The Cotswold Way is one of the 16 National Trails in the UK. It leads from Chipping Campden to Bath and brings hikers into the most beautiful landscapes of South England. In this post, we present five special highlights you will find while hiking the Cotswold Way.
With a total length of 164 kilometers (102 miles) and a total ascent of 3,300 meters (10,827 feet), the Cotswold Way has plenty of ups and downs but no very strenuous climbs. The highest altitude reached is also only at 330 meters above sea level or 1,083 feet, at Cleeve Hill. This trail is therefore suitable for beginner hikers who can break the trail up into more sections as well as more experienced hikers who will really enjoy the rolling hills.
What makes this hiking route so special is its geographical location in a protected “Area of Outstanding Natural Beauty” and the unbelievably wide variety of landscapes, historical sites and charming villages to which it takes you.
1. Broadway Tower
At 20 meters, Broadway Tower is the tallest tower in the whole of the Cotswolds and has an eventful history. The British call this structure a “folly” ( a costly building with no practical purpose). Allegedly, the tower was built at Lady Coventry’s request, and only to find out if its beacon was visible in her Worcester home, 22 miles away.
It turns out that it was. Erected in 1794, the Broadway Tower combines architectural styles from different centuries. The tower has served numerous purposes since its completion. During the Cold War, it became a monitoring station for nuclear weapons with an attached bunker. In the 19th century, it housed artists and in the present day, it holds exhibitions on all three floors about it’s fascinating history.
2. Gloucester Cheese
Gloucester Cheese (pronounced Glosster) is perhaps the most typical specialty on the Cotswold Way. Cow’s milk cheese has been made in two varieties since the 15th century here: Single and Double Gloucester. Both types of cheese have a rind and are sold as round loafs. But while the Double Gloucester can be found in many supermarkets in Great Britain due to its popularity, Single Gloucester has traditionally been increasingly eaten in Gloucestershire itself.
By the way, Gloucester Cheese owes its characteristic yellow color to the real bedstraw. The yellow blooming flower grows on the cow pastures of the region and gives the cheese its typical appearance.
Cooper’s Hill on the Cotswold Way is also home to the famous and dangerous annual Cheese Rolling competition where stalwart competitors chase eight-pound rounds of double Gloucester cheese down this very steep hill.
Stanton is commonly referred to as the most beautiful and pristine village in the Cotswolds and that is saying something given the competition of Chipping Campden, Broadway and many others. Houses made of the beautiful local golden yellow limestone, well-tended gardens and historic buildings invite you to stroll and take it all in.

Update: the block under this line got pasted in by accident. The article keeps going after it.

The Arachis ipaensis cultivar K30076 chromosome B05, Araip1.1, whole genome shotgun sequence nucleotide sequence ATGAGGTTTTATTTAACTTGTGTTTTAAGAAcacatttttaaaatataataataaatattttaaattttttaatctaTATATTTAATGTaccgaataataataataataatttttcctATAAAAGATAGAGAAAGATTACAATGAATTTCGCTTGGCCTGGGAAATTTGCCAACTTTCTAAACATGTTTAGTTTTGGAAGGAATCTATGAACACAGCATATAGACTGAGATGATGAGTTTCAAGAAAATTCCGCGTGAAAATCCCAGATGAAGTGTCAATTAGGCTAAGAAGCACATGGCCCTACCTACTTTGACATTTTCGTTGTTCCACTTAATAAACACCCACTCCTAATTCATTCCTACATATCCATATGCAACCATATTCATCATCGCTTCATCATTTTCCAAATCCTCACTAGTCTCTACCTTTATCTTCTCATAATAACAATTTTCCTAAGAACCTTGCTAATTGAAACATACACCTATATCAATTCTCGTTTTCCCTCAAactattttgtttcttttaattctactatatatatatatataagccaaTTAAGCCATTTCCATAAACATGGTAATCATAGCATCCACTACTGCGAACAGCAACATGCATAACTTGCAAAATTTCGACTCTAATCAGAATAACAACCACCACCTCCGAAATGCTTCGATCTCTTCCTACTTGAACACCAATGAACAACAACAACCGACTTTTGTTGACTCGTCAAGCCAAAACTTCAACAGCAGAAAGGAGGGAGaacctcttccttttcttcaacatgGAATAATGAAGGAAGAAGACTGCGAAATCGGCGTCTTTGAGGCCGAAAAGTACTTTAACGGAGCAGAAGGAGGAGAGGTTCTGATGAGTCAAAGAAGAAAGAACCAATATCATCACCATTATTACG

With less than 200 inhabitants, this cute village is not full of facilities. Still there is a pub. The Mount Inn has views of the Malvern Hills and the Evesham Valley. The building itself dates from the 17th century. The St Michaels Church is also worth seeing. The oldest ruins on the church property are almost a thousand years old.
4. Roman thermal baths
The Cotswold Way brings you right into the heart of Bath, Somerset’s largest city. As a World Heritage Site, Bath has a lot to offer visitors interested in history. The Roman baths are not only a highlight during a visit to the city, they are a special highlight on any trip to England.
The use of the thermal spring even dates back to before the Roman invasion of the island. The Celts built the first temple here and dedicated it to the goddess Sulis.
Legend has it that King Bladud and his herd of pigs were freed from leprosy in the healing water as early as 863 BC. The Romans later brought their architectural knowledge and building skills with them to Bath and built a thermal bath around the bubbling spring.
You can no longer swim in the 45 degree warm water of the Roman baths. But visitors can tour the facility and taste the thermal water in the pump room. And if you want to do something good for your tired feet after a hike, the Thermae Bath Spa next door is the right place for you.
5. Dyrham Park
Dyrham Park is a baroque castle and extensive park area very close to Bath. The Baroque style of architecture started in Italy in the late-16th century and is known for being a more theatrical version of Renaissance architecture. Construction on the property began in the late 17th century on behalf of William Blathwayt.
Nature lovers will be delighted by the herd of fallow deer and the various gardens. The West Garden, for example, is dedicated to the regional wildflowers.
The property also has beautiful interiors and houses an art collection with works by outstanding Dutch painters. Dyrham Park has also served as a film set on several occasions. In 1993, the film What Was Left of the Day was shot here.
Dyrham Park is open to visitors all year round and has special activities for children.